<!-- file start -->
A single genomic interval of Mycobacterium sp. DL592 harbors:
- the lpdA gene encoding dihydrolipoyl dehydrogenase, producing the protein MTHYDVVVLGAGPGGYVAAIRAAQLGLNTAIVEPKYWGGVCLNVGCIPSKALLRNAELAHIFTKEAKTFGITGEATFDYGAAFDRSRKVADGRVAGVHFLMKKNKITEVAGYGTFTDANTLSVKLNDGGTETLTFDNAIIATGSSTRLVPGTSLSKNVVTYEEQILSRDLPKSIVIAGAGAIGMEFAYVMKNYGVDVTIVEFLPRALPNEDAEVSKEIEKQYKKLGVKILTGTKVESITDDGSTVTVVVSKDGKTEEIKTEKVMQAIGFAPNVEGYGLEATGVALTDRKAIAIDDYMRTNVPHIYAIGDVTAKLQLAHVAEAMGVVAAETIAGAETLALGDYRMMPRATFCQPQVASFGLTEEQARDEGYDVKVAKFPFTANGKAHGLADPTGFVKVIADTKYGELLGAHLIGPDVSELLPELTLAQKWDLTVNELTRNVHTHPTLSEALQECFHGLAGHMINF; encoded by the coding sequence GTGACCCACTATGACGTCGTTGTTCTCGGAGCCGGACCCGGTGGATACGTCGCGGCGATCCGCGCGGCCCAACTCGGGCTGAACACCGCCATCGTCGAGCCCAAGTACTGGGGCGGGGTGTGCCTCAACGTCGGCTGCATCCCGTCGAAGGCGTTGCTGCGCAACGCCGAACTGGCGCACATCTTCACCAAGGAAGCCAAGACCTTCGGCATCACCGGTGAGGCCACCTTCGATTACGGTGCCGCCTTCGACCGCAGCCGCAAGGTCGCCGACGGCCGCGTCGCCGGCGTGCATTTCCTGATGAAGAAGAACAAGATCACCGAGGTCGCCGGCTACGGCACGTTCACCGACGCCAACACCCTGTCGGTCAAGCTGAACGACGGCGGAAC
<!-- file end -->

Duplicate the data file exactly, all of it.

A single genomic interval of Mycobacterium sp. DL592 harbors:
- the lpdA gene encoding dihydrolipoyl dehydrogenase, producing the protein MTHYDVVVLGAGPGGYVAAIRAAQLGLNTAIVEPKYWGGVCLNVGCIPSKALLRNAELAHIFTKEAKTFGITGEATFDYGAAFDRSRKVADGRVAGVHFLMKKNKITEVAGYGTFTDANTLSVKLNDGGTETLTFDNAIIATGSSTRLVPGTSLSKNVVTYEEQILSRDLPKSIVIAGAGAIGMEFAYVMKNYGVDVTIVEFLPRALPNEDAEVSKEIEKQYKKLGVKILTGTKVESITDDGSTVTVVVSKDGKTEEIKTEKVMQAIGFAPNVEGYGLEATGVALTDRKAIAIDDYMRTNVPHIYAIGDVTAKLQLAHVAEAMGVVAAETIAGAETLALGDYRMMPRATFCQPQVASFGLTEEQARDEGYDVKVAKFPFTANGKAHGLADPTGFVKVIADTKYGELLGAHLIGPDVSELLPELTLAQKWDLTVNELTRNVHTHPTLSEALQECFHGLAGHMINF; encoded by the coding sequence GTGACCCACTATGACGTCGTTGTTCTCGGAGCCGGACCCGGTGGATACGTCGCGGCGATCCGCGCGGCCCAACTCGGGCTGAACACCGCCATCGTCGAGCCCAAGTACTGGGGCGGGGTGTGCCTCAACGTCGGCTGCATCCCGTCGAAGGCGTTGCTGCGCAACGCCGAACTGGCGCACATCTTCACCAAGGAAGCCAAGACCTTCGGCATCACCGGTGAGGCCACCTTCGATTACGGTGCCGCCTTCGACCGCAGCCGCAAGGTCGCCGACGGCCGCGTCGCCGGCGTGCATTTCCTGATGAAGAAGAACAAGATCACCGAGGTCGCCGGCTACGGCACGTTCACCGACGCCAACACCCTGTCGGTCAAGCTGAACGACGGCGGAAC